Deugdzaamheid voor de buitenwacht: de gevel van het huis Cardinaal te Groningen
Cardinaal House in Groningen is well-known to specialists of Netherlandish Renaissance architecture (note 1), but the sculptured decoration of the facade, which is dated 1559, has never been treated at any length. Thanks to new archival material the original owner of the house could be identified, which made it possible to discuss the facade as an expression of his status and cultural ideals.
The facade of Cardinaal House (so called after its last owner, Mr. Klaas Cardinaal) is not in its original location any more. The house was demolished in 1893, but the facade was taken apart and later incorporated into the Provinciehuis, the seat of the Provincial Estates, built in Neo Renaissance style after plans by J.A. Vrijman (1917). Originally the house stood on Oude Kijk in 't Jatstraat. In all probability it was built for Pauwei Cornelis, a basketmaker, a member of the city council, and head of the city's militia guild.
The facade is decorated with the heads of Alexander the Great, King David and Charlemagne. No doubt the three were intended as an abbreviated version of the Nine Worthies. This threefold triad of heroes from Antiquity, Judaism, and Christianity enjoyed an enormous popularity in the late Middle Ages and the Renaissance in literature and the visual arts both minor and monumental.
Probably the theme originated ca. 1300 in courtly circles, where the Nine were regarded as exemplary knights. However, from the 1330's onwards they also found their way into a civic context. The Nine were depicted or sculptured in tribunals and council-chambers of town-halls as exemplary figures of Justice, or in buildings like guild-halls and on public works like fountains as rather general examples of good government and virtue.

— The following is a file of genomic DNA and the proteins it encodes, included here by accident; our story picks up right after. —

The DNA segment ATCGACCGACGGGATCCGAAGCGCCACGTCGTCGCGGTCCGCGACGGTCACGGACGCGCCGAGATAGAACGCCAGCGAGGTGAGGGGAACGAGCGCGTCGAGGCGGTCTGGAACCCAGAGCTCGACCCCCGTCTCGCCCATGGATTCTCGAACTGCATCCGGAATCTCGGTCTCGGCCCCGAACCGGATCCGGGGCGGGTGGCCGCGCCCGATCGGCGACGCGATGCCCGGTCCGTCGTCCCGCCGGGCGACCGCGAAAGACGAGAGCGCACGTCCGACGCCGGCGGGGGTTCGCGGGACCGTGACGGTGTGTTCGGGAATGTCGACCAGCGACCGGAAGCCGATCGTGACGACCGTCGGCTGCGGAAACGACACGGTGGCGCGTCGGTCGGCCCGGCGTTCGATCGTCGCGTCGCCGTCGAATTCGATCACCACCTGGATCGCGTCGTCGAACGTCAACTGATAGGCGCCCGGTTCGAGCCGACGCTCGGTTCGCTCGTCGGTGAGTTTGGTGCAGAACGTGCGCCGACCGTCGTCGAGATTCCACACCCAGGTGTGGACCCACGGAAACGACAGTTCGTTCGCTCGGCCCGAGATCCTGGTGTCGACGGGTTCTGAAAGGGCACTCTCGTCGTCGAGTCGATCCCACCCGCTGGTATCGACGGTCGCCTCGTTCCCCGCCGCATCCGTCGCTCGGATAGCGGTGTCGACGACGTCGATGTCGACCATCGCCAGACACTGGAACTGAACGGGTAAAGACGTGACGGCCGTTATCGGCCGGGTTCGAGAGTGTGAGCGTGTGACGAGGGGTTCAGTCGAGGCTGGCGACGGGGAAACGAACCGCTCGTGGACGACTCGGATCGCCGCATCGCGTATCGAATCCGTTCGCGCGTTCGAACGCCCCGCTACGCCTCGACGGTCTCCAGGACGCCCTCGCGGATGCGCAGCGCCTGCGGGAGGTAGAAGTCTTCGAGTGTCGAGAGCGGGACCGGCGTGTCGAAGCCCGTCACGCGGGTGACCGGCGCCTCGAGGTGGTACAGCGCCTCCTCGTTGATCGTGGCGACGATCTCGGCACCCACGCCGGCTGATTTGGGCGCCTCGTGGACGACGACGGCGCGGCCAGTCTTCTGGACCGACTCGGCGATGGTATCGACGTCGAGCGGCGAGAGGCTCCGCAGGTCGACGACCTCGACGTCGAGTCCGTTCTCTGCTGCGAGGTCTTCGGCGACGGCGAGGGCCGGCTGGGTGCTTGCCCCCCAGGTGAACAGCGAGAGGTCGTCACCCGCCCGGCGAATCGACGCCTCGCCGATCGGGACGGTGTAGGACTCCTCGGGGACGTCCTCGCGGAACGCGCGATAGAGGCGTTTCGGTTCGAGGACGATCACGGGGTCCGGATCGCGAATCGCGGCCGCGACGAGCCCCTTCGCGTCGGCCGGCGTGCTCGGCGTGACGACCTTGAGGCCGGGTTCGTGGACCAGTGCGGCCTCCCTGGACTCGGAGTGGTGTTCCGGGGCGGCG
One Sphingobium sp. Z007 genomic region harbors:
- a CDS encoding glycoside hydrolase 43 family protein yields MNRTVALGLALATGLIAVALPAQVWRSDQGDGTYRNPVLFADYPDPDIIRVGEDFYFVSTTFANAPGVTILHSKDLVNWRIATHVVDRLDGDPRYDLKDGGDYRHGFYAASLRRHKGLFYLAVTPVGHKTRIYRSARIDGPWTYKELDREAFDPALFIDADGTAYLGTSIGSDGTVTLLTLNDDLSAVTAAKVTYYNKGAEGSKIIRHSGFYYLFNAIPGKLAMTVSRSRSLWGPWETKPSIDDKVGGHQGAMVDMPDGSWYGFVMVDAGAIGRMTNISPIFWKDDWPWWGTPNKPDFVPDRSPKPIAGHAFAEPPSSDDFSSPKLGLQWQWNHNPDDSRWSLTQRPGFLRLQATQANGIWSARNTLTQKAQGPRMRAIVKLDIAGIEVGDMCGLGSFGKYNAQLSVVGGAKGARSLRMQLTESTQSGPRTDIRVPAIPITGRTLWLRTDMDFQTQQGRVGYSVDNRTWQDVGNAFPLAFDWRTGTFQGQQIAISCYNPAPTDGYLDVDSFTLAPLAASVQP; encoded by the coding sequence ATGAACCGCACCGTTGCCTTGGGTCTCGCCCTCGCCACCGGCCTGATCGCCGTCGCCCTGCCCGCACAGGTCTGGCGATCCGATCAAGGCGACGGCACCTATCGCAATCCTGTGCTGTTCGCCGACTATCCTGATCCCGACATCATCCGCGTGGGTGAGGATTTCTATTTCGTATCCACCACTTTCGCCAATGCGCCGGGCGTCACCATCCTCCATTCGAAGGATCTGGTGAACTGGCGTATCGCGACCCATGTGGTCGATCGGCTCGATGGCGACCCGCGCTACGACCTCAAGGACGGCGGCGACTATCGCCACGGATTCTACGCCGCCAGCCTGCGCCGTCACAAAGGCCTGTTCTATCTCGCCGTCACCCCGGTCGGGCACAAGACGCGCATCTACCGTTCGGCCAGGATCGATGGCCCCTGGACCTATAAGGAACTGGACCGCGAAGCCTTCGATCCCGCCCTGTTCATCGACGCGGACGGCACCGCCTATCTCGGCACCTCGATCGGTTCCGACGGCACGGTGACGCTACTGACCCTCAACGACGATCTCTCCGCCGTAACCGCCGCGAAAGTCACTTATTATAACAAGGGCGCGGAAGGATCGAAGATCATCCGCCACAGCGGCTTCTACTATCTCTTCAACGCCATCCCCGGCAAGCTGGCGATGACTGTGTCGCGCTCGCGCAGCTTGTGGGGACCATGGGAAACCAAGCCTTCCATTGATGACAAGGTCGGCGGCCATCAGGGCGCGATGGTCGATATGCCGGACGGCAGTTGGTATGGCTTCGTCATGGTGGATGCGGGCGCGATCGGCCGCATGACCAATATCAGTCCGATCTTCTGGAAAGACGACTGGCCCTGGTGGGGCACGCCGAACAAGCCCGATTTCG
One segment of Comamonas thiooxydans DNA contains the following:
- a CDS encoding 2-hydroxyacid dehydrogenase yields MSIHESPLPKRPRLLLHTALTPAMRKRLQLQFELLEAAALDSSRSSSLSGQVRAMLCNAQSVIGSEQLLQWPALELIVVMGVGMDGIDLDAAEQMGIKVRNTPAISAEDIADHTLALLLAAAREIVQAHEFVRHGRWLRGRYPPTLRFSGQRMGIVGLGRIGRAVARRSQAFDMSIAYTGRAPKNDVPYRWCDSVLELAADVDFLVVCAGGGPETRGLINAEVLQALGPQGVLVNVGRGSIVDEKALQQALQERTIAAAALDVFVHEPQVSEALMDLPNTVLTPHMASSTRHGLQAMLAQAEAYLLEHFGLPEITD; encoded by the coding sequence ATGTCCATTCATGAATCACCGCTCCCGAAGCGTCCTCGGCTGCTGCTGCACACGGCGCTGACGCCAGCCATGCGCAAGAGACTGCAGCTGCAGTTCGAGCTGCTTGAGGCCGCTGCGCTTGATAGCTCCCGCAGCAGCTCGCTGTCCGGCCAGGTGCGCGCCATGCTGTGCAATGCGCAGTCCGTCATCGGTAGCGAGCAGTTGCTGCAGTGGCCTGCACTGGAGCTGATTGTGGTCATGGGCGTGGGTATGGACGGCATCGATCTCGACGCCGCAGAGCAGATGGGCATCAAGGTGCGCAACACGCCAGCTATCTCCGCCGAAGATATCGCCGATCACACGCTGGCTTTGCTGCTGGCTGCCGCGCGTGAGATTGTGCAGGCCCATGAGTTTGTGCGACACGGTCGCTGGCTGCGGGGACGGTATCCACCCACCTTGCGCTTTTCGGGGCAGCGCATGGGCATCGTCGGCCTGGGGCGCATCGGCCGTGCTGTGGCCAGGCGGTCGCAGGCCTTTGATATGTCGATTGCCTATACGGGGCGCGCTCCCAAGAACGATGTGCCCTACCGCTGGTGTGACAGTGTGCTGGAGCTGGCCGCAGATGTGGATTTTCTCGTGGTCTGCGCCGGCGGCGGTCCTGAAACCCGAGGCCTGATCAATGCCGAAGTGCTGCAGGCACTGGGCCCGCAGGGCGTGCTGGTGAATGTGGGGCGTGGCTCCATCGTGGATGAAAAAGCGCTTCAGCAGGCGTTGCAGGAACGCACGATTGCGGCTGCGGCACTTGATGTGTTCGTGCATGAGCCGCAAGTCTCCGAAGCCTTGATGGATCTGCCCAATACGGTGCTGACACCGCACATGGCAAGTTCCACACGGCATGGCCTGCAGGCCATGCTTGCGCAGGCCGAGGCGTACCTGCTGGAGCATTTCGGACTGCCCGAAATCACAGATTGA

Originally the Groningen facade must have been crowned by a statue of the emperor Charles V. A statue known to have come from the facade, now in Winschoten, Oude Werf, cannot be the original, however, since it dates from the seventeenth century (Fig. 4). Statues of sovereigns in a civic context are usually found in town halls. Combinations of the Nine Worthies and the sovereign are also known. A good example is the so-called Hanseatic Hall in the town hall of Cologne. Here a series of statues of the Nine Worthies datable to the 1330's is crowned by a statue of the emperor between personifications of the city's two main privileges, i.e. the staple-right, the right of defence.
Such images not only testify to the relation between city and sovereign, they also refer to the municipal privileges granted by him. The statue of Charles V on the Groningen facade can be considered in the same light. For both the theme of the Nine Worthies and the statue of Charles V, then, parallels can be found in a civic context. This iconography was used on a facade of an individual who played some role of importance in the city's government. With his facade he presented himself to the outside world as a well-to-do and virtuous man.